Clear all

William Davis on the Physical Geography of Texas  

Honorable Member Admin

William C. Davis wrote:


"The rivers, especially the Colorado, Brazos, Guadalupe, and Nueces, were only crossable at a few fords when in full flow, and sometimes not even then, making ferries vital, for bridges as yet could span only the minor tributaries. The communities that appeared by 1800 grew up beside the rivers: San Antonio de Bexar, capital of the early province under Spain, and known colloquially both as San Antonio and simply as Bexar, sat on the upper reaches of the San Antonio River, one hundred and forty miles from the coast.

Downstream, just fifty miles from the Gulf, the river passed La Bahia, which men would later rename Goliad. Gonzales grew up seventy miles due east of Bexar, and fifty miles north of Gonzales sat Mina on the edge of the Hill Country. The major future settlement would land between the Lavaca and the Trinity, but as of 1800 that stretch of territory sat virtually uninhabited except by a few tribes of Koshatta, Karankawa, and other native peoples. Above the Trinity almost no settlement appeared except at Nacocdoches some fifty miles from the Sabine. Meanwhile, all of that vast empire north and west of the settle area was the home ground of the feared Comanche.

Primal forces of earth itself created this Texas, ripped it apart in the separation of the continent, then drove it back together in a geological metaphor for the human history to come. Indeed, even as the first European men ventured north of the Nueces to find that rich land of gentle breezes and tall waving grass, the strains in the earth's crust continued their epochal battle to shape the land. But then came men with their own ideas about shaping a world above all that terrestrial turmoil, men with younger traditions than those of tectonic stresses, but just as deeply ingrained in them as were the shifting of the plates beneath their feet. They, too, carried in their blood a compulsion for change, for destruction, revolution, and rebuilding, only theirs was not the patience of the eons. The primal forces that drove them wanted metamorphosis within the scale of a lifetime rather than over uncounted millennia. They came because the earth itself made this Texas a lure. They stayed because of what they saw they might do with it. And inevitably, they warred among themselves in the conflict of their dreams.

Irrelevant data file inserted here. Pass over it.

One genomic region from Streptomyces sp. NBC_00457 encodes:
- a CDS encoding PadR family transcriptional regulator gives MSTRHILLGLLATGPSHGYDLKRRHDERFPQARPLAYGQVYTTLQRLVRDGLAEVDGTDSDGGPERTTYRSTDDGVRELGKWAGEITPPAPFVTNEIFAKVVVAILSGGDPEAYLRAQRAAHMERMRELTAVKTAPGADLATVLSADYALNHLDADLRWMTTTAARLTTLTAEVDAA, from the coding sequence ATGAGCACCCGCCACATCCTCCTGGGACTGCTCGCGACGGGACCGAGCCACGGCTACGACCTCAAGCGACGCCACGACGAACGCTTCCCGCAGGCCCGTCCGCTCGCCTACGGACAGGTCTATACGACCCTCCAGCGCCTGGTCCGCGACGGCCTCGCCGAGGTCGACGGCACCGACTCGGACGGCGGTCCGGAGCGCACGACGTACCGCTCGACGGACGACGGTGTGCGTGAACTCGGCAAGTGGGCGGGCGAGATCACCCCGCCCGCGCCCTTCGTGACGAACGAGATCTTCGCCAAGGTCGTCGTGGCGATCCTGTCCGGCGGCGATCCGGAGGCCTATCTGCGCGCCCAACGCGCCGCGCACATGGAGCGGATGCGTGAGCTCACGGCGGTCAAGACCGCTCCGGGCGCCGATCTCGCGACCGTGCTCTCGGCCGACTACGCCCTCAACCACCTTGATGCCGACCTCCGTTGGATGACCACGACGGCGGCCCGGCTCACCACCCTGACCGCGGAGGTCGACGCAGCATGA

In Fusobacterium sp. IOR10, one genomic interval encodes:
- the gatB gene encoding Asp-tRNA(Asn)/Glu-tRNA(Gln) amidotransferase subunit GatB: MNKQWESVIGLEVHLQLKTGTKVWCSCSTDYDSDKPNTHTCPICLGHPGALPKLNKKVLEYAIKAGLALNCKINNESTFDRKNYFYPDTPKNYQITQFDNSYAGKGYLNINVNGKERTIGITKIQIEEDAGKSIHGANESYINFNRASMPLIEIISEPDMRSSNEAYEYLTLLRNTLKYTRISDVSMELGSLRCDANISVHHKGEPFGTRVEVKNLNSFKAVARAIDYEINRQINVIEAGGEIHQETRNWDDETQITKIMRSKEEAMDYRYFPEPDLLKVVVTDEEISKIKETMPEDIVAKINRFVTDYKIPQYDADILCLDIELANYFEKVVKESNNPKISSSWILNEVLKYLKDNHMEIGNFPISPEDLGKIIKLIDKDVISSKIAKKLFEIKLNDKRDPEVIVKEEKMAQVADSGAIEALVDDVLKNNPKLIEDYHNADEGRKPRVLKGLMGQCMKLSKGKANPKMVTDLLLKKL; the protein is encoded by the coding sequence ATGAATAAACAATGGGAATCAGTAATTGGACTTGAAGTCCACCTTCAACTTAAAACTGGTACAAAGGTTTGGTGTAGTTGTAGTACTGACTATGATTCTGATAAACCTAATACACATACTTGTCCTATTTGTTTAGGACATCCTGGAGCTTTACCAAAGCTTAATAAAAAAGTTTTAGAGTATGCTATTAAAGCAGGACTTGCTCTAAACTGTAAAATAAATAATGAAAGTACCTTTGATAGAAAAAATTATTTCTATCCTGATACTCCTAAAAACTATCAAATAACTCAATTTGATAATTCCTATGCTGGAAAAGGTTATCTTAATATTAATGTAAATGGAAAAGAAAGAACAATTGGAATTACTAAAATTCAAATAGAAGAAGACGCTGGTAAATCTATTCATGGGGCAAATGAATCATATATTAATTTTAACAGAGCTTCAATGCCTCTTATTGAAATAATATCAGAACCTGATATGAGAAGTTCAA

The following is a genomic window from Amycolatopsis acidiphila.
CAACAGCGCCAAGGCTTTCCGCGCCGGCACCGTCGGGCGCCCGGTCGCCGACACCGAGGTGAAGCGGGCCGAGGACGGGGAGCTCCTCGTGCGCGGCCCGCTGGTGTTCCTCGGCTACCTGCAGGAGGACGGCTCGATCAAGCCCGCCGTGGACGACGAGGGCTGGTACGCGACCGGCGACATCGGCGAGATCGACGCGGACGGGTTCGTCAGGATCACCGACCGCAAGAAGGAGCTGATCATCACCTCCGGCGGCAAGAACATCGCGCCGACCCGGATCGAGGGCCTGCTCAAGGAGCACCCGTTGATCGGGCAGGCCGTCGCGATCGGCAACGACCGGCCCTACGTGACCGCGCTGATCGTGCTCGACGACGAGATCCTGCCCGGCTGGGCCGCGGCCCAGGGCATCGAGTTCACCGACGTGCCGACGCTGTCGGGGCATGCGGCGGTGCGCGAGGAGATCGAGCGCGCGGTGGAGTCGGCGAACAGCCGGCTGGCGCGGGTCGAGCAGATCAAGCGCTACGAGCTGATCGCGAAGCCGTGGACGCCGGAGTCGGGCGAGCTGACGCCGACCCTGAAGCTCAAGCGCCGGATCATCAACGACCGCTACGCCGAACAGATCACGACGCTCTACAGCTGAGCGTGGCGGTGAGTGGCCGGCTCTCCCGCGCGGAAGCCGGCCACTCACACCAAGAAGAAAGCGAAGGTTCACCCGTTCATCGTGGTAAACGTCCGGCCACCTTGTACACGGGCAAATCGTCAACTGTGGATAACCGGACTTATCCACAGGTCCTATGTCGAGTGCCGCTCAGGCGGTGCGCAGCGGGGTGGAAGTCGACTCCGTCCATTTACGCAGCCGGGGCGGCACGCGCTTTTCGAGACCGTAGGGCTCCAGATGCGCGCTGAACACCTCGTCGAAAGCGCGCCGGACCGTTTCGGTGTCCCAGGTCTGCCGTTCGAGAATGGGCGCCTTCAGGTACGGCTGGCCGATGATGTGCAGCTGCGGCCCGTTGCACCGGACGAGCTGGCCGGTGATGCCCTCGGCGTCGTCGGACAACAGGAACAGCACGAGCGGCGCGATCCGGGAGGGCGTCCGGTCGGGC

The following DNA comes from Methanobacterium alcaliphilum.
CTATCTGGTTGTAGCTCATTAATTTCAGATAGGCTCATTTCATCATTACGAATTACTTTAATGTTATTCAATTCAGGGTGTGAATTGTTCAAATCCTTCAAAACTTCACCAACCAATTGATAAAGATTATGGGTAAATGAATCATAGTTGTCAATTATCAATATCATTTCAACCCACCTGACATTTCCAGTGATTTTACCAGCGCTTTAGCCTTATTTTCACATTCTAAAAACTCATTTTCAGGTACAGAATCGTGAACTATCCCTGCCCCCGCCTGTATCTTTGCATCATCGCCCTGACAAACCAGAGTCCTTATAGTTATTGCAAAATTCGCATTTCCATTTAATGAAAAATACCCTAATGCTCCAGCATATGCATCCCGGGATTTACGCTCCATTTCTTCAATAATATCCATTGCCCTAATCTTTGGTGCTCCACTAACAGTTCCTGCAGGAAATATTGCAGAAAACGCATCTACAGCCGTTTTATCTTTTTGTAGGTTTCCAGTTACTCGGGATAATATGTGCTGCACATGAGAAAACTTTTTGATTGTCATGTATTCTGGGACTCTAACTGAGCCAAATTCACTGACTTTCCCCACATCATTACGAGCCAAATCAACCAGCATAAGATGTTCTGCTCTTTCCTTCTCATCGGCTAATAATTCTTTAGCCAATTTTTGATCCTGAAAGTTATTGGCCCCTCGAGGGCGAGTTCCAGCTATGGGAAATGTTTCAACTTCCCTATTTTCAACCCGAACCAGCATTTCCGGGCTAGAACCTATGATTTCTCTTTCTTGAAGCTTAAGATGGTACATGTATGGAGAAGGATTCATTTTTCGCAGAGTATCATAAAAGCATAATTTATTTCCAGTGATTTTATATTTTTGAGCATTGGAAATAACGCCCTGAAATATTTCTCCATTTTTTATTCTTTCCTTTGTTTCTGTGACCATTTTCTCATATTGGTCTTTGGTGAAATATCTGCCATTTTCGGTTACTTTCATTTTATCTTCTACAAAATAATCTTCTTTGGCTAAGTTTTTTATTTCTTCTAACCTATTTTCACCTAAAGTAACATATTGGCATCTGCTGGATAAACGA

Chance and geography placed Texas at one of history's crossroads. At the dawn of a new century in a New World, that intersection was about to become very busy indeed."


----- William C. Davis, "Lone Star Rising: The Revolutionary Birth of the Texas Republic"

Beauty is only skin deep but Texas is to the bone.

Posted : 18th January 2020 12:34 pm